PDF vulnerabilities hit all time high

Attackers are increasingly using maliciously-created documents to take advantage of flawed reading software.

The number of exploits targeting flaws in PDF-reading software are now at an all time high.

The IBM's mid-year X-Force security report said that the amount of "veiled" exploits disclosed in the first half of 2009 were more than in the whole of 2008.

Adobe software has seen numerous patches and updates to fix flaws, while malware increasingly targets PDF software.

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Senior technology specialist at IBM X-Force James Randell told IT PRO that there had been an "unusually" large number of attacks against systems that used documents that were deliberately "malformed". These took advantage of flaws in the PDF-reading software.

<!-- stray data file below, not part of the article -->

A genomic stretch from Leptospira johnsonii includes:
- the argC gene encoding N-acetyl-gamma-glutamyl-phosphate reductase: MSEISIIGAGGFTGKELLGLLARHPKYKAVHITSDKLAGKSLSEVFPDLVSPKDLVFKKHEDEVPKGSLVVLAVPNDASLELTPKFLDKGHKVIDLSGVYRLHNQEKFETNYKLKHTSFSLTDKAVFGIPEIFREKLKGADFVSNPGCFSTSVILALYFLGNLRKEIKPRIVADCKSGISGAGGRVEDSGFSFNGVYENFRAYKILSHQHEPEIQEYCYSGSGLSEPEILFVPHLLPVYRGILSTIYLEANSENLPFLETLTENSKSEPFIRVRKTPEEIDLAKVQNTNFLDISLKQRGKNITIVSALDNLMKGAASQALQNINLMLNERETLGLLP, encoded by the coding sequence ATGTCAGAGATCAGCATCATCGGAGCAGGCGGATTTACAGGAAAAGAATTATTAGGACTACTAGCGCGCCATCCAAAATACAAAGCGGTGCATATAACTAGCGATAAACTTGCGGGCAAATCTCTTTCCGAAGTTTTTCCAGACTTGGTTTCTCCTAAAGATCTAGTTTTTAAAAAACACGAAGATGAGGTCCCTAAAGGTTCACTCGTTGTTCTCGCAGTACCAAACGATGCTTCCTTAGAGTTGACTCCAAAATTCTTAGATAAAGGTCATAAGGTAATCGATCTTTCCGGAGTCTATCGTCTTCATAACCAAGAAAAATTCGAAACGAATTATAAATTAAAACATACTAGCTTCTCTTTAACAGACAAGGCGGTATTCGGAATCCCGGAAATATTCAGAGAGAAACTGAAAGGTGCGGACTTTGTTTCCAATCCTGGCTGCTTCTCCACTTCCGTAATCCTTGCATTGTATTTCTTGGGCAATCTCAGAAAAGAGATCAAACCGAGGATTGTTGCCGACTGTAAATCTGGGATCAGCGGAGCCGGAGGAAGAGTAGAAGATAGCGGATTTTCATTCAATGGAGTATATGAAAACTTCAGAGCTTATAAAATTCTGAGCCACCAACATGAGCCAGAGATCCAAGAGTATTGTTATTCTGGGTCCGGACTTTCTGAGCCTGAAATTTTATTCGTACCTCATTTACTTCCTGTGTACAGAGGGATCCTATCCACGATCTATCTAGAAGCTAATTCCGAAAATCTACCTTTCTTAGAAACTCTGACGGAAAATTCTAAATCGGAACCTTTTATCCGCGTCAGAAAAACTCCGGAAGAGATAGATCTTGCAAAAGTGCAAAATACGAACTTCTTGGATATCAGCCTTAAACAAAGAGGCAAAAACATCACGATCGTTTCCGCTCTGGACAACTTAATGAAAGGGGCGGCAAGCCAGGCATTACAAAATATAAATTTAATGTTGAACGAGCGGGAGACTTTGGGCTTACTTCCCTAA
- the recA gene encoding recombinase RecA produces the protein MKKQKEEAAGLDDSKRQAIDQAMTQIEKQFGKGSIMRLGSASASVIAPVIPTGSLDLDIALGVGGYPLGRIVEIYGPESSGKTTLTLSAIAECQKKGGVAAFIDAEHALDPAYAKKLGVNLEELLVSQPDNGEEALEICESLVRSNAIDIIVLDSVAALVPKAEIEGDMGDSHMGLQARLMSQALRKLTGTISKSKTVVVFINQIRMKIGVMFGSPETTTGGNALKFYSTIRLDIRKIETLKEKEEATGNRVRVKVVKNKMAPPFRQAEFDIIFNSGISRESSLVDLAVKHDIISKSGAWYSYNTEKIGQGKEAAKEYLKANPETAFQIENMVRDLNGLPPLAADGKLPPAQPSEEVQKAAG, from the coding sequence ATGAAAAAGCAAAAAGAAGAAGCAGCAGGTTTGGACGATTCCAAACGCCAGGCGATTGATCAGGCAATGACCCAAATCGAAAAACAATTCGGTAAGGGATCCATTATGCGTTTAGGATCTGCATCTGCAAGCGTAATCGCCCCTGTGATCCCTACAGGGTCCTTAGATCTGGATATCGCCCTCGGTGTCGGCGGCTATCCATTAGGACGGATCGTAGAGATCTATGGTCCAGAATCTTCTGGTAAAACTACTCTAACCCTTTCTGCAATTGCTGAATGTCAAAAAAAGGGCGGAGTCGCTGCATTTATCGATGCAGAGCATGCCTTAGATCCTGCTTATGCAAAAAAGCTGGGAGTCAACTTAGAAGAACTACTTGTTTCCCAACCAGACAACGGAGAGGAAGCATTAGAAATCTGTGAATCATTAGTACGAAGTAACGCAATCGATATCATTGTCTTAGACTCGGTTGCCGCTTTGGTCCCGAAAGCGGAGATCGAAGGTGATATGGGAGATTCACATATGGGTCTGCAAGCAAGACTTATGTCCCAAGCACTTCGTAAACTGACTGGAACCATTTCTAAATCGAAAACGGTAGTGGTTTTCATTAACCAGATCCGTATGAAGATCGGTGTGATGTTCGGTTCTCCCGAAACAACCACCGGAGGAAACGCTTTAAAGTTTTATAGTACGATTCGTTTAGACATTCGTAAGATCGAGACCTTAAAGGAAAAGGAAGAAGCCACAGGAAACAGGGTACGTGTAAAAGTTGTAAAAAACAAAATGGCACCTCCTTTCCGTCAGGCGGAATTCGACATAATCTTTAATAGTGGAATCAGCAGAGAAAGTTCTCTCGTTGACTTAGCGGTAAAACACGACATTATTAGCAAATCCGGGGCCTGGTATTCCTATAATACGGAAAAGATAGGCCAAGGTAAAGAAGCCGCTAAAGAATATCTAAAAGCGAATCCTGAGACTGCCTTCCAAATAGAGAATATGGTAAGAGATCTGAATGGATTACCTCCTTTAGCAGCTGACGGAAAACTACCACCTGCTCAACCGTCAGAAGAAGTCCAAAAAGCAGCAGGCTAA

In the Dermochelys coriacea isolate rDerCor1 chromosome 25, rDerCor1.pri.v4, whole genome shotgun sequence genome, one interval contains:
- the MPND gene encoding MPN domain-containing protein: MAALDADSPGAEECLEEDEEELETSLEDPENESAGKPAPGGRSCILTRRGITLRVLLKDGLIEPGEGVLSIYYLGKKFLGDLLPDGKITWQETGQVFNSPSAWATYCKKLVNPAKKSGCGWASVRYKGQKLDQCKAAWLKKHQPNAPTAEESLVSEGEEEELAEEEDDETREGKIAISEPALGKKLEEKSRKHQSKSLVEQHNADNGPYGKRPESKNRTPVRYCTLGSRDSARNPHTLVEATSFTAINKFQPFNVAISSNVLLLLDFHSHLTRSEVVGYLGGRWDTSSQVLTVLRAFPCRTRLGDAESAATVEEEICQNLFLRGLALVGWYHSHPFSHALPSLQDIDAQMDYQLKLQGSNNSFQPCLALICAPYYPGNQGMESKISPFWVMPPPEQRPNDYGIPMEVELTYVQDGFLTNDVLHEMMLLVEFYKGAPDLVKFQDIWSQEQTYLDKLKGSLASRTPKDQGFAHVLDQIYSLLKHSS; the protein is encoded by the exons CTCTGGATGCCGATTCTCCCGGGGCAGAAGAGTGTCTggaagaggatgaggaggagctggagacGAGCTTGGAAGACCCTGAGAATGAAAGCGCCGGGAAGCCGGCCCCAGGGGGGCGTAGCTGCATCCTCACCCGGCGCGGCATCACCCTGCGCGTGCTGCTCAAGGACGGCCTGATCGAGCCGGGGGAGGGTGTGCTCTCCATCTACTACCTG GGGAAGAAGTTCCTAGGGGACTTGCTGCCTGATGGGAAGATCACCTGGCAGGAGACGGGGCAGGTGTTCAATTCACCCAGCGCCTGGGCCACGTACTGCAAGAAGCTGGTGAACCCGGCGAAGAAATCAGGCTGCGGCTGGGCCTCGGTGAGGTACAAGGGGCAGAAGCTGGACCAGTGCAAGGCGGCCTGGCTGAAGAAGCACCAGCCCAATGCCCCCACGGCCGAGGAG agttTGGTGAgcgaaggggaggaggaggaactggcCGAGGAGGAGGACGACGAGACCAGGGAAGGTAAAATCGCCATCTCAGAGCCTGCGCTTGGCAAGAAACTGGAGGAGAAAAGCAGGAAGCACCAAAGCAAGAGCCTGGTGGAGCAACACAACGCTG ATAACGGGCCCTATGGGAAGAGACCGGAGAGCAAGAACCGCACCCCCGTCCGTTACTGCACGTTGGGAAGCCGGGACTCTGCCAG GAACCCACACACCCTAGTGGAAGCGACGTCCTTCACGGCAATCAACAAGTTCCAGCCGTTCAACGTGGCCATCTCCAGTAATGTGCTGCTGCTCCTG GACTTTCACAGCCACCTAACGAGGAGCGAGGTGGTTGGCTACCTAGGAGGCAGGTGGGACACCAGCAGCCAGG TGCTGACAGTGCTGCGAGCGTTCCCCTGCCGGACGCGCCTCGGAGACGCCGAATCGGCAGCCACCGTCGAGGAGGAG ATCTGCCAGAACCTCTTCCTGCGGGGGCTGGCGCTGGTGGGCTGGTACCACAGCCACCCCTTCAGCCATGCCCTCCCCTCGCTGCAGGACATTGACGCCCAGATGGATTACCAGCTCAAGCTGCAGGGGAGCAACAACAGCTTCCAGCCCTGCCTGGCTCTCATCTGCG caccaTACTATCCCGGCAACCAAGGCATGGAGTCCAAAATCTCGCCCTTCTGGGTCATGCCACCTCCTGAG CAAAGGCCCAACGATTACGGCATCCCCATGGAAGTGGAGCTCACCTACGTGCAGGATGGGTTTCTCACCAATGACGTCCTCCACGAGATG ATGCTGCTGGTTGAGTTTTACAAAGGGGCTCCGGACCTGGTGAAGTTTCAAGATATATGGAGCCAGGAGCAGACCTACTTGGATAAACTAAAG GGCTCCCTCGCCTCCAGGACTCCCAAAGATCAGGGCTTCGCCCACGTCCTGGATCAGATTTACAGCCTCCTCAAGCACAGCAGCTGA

"It's a particularly interesting form of attack. It's where you have a document that basically has got embedded within it executable machine-language code," he said.

"What an attacker can do is if they construct the document in the right way, is make the reader trip over itself' internally and end up executing malicious code the attacker has embedded."

The code would then run with whatever security privilege the person using the reader had.

"If they were an administrator reading a technical manual and they opened it up, then the malicious code will run with a high level of privilege and potentially do a lot of damage," Randell said.

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This form of attack used social engineering techniques, such as embedding the malicious document in a fake email and sending it to a target.

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